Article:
I got plenty of reasons to be mad with Governor Davis, but his spending so much time raising money isn’t one of them. We should blame our own selves for that one.
The amounts being raised by the Governor and his supporters are so large, you’ve got to break them down into chunks even to understand them.

The Secretary of State’s office says that the Davis re-election campaign raised a little over a million dollars between January 20th and February 16th of this year.

Assuming they took off one day a week, that means Davis was bringing in close to $46,000 a day, every day, or about $3,800 an hour, if you figure for 12-hour days.
That’s obscene, and the Governor has been catching hell from the press and the Republicans because of it. But the truth is, without money, it’s getting harder and harder to get the voters’ attention.

The Secretary of State’s office reports that out of the more than $14 million spent by the Davis re-election campaign in 2001 and 2002, almost half was spent in the first couple of months of this year, for television ads that were aired for the March primaries.

Ads are so valuable…and so powerful…because we’re easily discouraged these days, and more easily bored. We think it’s the job of politics to both entertain us and jump at our command, and when it fails to immediately do both, we lose interest and wander away.

We’ll wave those bloody shirts from the World Trade Center towers until they shred at the seams, cursing the people who try to take away our democracy and our freedoms, and we’ll fuss to high heaven about that $32 third-Tuesday-in-the-month street-cleaning parking ticket, but we’ll toss those state and county election guides in the trash as soon as they come in the mail. Who’s got time for all of that?

Though local government affects us most immediately, we pay it the least attention. Sure, everybody knows Davis is the Governor and Bush is the President (or, at least, he’s acting like he is, which is the next best…or worst…thing to it). But stand in front of your laundromat or your local Safeway and ask everybody walking by for the names of last season’s Survivor finalists, the names of the starting five of the world champion Los Angeles Lakers, and the names of the eight members of Oakland’s City Council. Want to guess who’ll come out on top?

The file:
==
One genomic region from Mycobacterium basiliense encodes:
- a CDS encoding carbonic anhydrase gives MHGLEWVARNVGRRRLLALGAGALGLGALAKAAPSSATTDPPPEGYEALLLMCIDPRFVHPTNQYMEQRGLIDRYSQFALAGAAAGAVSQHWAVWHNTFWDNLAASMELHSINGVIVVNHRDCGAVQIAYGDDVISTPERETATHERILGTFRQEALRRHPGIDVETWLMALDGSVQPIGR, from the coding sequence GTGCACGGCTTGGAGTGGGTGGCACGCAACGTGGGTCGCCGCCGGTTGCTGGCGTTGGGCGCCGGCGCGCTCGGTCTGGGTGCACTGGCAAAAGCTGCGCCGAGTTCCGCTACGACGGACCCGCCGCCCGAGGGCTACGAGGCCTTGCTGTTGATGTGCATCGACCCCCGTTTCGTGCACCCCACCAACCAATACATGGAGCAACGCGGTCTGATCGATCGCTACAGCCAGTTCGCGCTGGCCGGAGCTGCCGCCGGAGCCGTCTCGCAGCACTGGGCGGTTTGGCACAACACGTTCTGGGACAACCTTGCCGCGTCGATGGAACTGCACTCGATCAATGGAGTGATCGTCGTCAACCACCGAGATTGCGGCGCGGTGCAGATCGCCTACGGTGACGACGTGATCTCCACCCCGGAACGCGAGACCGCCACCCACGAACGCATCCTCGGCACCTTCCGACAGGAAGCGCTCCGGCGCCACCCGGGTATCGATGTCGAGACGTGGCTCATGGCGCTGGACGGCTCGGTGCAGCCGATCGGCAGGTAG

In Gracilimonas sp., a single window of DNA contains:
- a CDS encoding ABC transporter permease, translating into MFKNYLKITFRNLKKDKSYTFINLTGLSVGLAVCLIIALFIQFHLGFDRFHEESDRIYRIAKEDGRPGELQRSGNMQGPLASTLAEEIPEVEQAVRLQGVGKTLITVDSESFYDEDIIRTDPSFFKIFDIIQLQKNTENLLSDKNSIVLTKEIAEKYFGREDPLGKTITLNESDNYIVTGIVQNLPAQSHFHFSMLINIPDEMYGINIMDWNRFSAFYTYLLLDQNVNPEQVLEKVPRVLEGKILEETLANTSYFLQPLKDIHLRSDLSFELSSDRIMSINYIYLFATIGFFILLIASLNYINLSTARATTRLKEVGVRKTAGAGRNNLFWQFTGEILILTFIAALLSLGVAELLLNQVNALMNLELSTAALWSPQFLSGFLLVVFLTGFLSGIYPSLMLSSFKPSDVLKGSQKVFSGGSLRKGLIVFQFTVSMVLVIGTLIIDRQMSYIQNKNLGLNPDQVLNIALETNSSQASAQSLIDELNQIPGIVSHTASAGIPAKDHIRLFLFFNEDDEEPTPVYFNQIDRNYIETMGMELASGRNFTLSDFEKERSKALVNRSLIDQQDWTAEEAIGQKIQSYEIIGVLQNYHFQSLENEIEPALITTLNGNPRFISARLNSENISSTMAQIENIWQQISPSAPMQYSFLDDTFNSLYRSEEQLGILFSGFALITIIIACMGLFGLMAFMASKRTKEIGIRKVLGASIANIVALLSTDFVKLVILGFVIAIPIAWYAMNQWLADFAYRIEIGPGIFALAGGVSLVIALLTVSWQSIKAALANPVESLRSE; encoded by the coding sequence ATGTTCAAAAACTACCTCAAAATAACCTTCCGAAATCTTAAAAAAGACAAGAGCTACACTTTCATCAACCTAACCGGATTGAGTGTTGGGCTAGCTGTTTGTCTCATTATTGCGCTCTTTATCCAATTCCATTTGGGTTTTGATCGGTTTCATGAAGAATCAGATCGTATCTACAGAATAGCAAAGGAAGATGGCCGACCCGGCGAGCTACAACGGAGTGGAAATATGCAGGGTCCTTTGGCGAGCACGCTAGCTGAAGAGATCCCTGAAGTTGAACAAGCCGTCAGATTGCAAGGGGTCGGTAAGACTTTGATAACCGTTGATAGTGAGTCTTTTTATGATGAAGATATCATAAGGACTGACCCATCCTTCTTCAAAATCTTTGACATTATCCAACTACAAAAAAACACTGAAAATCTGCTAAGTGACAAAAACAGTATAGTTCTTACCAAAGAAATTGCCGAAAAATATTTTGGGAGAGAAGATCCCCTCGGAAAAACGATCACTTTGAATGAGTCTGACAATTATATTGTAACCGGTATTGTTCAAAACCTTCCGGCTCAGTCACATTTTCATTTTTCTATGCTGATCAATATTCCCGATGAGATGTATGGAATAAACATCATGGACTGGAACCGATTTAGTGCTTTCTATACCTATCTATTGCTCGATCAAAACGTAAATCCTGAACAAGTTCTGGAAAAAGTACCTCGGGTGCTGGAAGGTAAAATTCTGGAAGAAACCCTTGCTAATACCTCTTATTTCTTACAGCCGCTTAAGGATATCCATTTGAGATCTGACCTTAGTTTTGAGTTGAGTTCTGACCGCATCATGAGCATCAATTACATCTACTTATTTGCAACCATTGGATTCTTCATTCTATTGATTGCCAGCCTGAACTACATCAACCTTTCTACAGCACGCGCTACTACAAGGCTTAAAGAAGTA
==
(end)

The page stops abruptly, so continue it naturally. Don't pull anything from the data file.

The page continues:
You can’t influence who you don’t know. Shoot, you can’t even complain to their office if you don’t know whose number you’re supposed to call.

Political office-holders…being sometimes stupid but rarely dumb…know that they have about a fifteen-second window to get our attention, tops, before we switch channels. So they spend millions of dollars on soundbites and media advisers, trying to come up with just the right symbols and code words that will stick in our minds, without bothering us with having to exercise too much thought. That’s why such words as "sideshows," "ebonics," and "the Raiders deal" resonate so well in Oakland politics.

It wasn’t always this way, this oversimplication of political debate.

When the nation was younger and a little closer to the days when the British taxed us without asking our opinion, we paid a bit more attention to the folks who wanted to govern us. When Abraham Lincoln debated Stephen A. Douglas over the issue of slavery in the Senate elections of 1858, 15,000 people came out to stand in the sun in Freeport, Illinois, to listen (which was a pretty good percentage, considering the town’s population was only 5,000). Millions more around the country followed the reprints of the seven debates in their local newspapers. The seven debates lasted three hours each. Nowadays, we look for the exits if an A’s game goes over two.

True, we don’t have to go to debates and community readings and read newspaper articles and campaign position papers if we don’t want to. Democracy gives us the right to drop out as much as it gives us the right to opt in.

Just don’t be surprised…or embarrassed…when the Governor ends up walking around all day with his hand out, like a San Pablo Avenue spare-changer. And don’t be so quick to lay blame.

Originally Published June 19, 2002 in URBANVIEW Newspaper, Oakland, CA